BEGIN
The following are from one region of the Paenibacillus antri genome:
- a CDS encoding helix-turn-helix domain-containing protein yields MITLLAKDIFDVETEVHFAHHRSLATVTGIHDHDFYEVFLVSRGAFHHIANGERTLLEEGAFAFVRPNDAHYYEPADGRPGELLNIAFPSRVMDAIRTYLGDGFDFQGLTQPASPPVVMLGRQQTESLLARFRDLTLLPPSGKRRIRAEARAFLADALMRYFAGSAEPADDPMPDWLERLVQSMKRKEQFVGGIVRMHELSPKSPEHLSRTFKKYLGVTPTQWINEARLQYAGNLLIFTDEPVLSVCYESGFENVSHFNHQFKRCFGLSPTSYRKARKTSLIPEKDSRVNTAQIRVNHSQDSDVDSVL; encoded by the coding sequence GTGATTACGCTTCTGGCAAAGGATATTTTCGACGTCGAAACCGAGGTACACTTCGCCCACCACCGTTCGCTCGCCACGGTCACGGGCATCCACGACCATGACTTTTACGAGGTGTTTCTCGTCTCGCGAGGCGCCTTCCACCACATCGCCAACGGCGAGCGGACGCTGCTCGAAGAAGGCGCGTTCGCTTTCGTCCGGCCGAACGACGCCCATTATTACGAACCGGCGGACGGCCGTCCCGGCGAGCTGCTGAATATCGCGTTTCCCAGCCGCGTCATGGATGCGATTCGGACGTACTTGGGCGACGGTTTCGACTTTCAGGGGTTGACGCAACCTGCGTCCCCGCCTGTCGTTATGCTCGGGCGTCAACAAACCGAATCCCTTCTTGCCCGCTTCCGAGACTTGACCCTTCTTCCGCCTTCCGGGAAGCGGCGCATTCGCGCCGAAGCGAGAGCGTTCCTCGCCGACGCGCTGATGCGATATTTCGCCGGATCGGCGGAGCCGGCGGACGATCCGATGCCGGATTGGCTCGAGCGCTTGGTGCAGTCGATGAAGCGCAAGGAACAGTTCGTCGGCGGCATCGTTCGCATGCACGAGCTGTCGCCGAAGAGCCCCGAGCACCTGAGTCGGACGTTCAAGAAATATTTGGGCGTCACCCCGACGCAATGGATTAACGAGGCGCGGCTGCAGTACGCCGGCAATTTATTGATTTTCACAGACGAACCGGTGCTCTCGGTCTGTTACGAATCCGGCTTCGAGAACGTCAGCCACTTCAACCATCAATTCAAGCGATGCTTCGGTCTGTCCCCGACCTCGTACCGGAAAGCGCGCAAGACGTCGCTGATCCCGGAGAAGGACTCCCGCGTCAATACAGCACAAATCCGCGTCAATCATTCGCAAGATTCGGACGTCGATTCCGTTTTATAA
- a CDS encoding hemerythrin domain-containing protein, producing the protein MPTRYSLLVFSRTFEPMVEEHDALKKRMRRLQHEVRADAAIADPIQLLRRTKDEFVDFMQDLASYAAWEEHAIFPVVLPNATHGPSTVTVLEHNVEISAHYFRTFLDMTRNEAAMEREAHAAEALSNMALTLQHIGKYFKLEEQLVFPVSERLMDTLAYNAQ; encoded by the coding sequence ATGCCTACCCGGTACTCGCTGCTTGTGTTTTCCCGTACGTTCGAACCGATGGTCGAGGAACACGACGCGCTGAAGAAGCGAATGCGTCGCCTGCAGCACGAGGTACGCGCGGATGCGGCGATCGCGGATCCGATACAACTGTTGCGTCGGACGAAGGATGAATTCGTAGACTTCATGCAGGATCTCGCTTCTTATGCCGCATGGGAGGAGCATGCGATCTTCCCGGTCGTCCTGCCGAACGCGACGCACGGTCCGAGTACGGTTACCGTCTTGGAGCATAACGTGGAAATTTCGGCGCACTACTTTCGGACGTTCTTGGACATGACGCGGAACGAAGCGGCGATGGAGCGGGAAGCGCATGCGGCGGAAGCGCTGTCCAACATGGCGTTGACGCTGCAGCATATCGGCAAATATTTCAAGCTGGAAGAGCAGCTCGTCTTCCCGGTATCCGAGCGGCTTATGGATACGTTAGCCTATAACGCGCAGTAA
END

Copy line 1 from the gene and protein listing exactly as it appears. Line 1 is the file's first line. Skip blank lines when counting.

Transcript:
The following are from one region of the Paenibacillus antri genome: